"At this point I'm thinking about what I need to work on, fine-tuning things. Not, 'Oh my God, I need to get treatment on my arm because I can't pick it up,' " Wilson told the Cincinnati Post. "It's things that I'm supposed to be thinking about."
After his first outing last Thursday, Wilson could be content with just being healthy -- but he's not willing to do so.
"I can't be happy yet," Wilson said. "That's when the freakin' floor falls out. I can't let myself be happy. Happy to me is going to be 150-200 innings, 70 relief appearances, six months in the big leagues. Then I'm happy."
Manager Jerry Narron is glad to see Wilson out there competing again.
"First of all, I'm happy for him," said Narron. "He worked hard this winter. I thought he pitched well (Thursday). It'd really be awesome if he could come back and make the club. We all know what kind of person he is and how hard he competes. We all want competitors around here. We'll see."
Since the start of Spring Training, Wilson has been out there working as hard as anyone.
"Nobody works harder and he's as competitive as anybody. Those are two qualities you have to have," said Reds right-hander Matt Belisle, one of the other pitchers vying with Wilson for the fifth spot in the rotation. "He does it with class; it's a good thing to see. If you have trouble keeping yourself in check, you just look at him and see how you should be getting after it. It's great to be around the guy."
For Wilson, competing is better than quitting.
"I love (baseball) too much (to quit). I love it," Wilson said. "It's the only thing I know how to do well. It shouldn't define who we are as people, but it does. It shouldn't make me a winner or loser because I play baseball. I do play baseball, but deep down it does."
Crede stays underrated: With the likes of Jermaine Dye, Paul Konerko and Jim Thome in the Chicago White Sox lineup, third baseman Joe Crede can sometimes get lost in the shuffle. But after hitting .343 with runners in scoring position last year, people are beginning to take note -- even though he did only have five round-trippers in those situations.
"There are certain situations where you'll sacrifice power for getting a guy over," Crede told the Chicago Tribune. "But early in games, you want to drive the ball. Late in games you do what you have to get that guy over. You might see a guy take a hack to get a guy over."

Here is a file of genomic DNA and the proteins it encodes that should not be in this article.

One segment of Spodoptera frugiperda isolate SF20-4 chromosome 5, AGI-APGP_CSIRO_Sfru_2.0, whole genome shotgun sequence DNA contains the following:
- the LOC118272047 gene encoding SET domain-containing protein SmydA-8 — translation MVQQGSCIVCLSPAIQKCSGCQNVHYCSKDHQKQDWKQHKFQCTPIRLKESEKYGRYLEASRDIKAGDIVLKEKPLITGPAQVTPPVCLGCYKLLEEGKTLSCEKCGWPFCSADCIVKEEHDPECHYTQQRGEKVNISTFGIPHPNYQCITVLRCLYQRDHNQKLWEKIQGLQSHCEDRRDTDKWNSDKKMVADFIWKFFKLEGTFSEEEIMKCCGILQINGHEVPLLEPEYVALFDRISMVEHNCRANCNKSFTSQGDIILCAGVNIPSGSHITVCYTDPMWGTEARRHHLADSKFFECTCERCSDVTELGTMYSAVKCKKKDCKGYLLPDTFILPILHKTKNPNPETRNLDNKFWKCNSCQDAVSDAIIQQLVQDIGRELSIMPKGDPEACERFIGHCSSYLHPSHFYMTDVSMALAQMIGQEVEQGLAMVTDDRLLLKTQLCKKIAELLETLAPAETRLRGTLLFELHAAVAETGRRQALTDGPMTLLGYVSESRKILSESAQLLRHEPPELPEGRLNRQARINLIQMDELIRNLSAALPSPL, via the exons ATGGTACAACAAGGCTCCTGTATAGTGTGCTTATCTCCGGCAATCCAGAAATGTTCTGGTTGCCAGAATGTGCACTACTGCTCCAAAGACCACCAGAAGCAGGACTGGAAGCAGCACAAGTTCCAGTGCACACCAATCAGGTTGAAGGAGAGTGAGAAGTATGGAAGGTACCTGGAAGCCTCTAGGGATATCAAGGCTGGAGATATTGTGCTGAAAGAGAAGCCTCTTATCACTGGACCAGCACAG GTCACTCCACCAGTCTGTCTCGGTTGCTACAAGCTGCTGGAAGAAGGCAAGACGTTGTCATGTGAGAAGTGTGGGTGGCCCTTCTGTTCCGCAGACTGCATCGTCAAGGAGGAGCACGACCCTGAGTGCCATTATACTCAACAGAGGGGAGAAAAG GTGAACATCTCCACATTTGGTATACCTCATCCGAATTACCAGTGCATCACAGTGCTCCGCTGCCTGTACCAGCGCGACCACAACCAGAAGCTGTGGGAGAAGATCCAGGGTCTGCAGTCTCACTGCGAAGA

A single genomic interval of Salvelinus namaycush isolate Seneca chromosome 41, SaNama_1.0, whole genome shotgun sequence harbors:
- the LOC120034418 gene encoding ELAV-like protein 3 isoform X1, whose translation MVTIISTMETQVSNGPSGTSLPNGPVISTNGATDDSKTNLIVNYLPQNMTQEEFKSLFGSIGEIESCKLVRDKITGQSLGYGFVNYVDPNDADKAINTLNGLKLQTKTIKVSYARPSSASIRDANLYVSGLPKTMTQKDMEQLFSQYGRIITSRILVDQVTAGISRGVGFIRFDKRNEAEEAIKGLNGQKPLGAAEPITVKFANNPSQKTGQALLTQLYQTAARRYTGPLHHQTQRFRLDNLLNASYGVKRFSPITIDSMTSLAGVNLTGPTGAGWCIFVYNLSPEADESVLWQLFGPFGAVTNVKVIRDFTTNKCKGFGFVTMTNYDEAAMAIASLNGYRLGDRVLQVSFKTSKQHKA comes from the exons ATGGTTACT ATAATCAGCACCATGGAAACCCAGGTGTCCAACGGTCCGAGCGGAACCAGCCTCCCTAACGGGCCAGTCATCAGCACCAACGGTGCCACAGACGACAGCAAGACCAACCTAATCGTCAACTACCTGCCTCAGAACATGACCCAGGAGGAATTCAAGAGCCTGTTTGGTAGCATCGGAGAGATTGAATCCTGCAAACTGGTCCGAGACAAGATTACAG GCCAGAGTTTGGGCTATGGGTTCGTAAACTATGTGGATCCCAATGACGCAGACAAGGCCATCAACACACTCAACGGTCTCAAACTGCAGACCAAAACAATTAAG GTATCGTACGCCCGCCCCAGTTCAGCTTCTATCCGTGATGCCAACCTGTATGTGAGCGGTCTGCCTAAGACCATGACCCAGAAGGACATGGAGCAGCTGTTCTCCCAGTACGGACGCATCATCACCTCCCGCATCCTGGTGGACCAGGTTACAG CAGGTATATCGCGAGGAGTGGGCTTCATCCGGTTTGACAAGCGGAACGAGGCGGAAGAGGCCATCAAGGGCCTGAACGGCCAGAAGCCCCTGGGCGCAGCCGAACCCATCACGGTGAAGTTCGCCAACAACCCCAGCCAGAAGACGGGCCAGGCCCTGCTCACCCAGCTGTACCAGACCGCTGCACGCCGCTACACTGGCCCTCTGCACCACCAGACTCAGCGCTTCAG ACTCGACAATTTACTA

Manager Ozzie Guillen has high praise for Crede.
"I think he's the best third baseman in baseball, and nobody cares about it," said Guillen. "That he's underrated is unbelievable. Maybe it's because he's surrounded by Thome, Konerko and Dye. But this kid, (general manager Ken) Williams knows how good he is and how good he's going to be.
"To watch this kid take batting practice is unreal. He takes that BP plan to the game. Little by little, I give credit to (computer scouting analyst) Mike Gellinger and (hitting coach Greg) Walker by working with him more mentally than physically to turn the corner."
Walker agrees with Guillen. "The way I look at Joe, he's one of our big guys," Walker said. "In the past, he was one of our young guys with a lot of potential, but what he has done over the past 1 1/2 years, he really could be in the middle of our lineup. Joe really could be a 3-4-5 hitter for a lot of teams in this league."
Adjustment to trade over, Kearns ready to produce: Armed with a new three-year contract, Austin Kearns is ready to put the past behind him. Last year's mid-season trade from the Reds to the Nationals caught Kearns off-guard. It was the first time in his professional career that Kearns, a native of Kentucky, played more than four hours from his hometown.
"You get so spoiled playing close to home," Kearns told the Washington Post. "You can go home whenever you want to. You're around the people you know. Your family can come visit you.
"But then you get farther away, and you realize what most guys go through."
However, there were some people in the front office who knew Kearns, including director of player development Bob Boone and general manager Jim Bowden, who both had ties with the Reds. Bowden, who drafted Kearns, still saw what could be if Kearns could stay healthy for an entire season.
"The sky's still the limit," Bowden said.
Kearns, who enters the season completely healthy after suffering through numerous injuries in his time in Cincinnati, shares the same view.
"I feel like what I'm supposed to do," Kearns said, "has just been postponed."
-- Red Line Editorial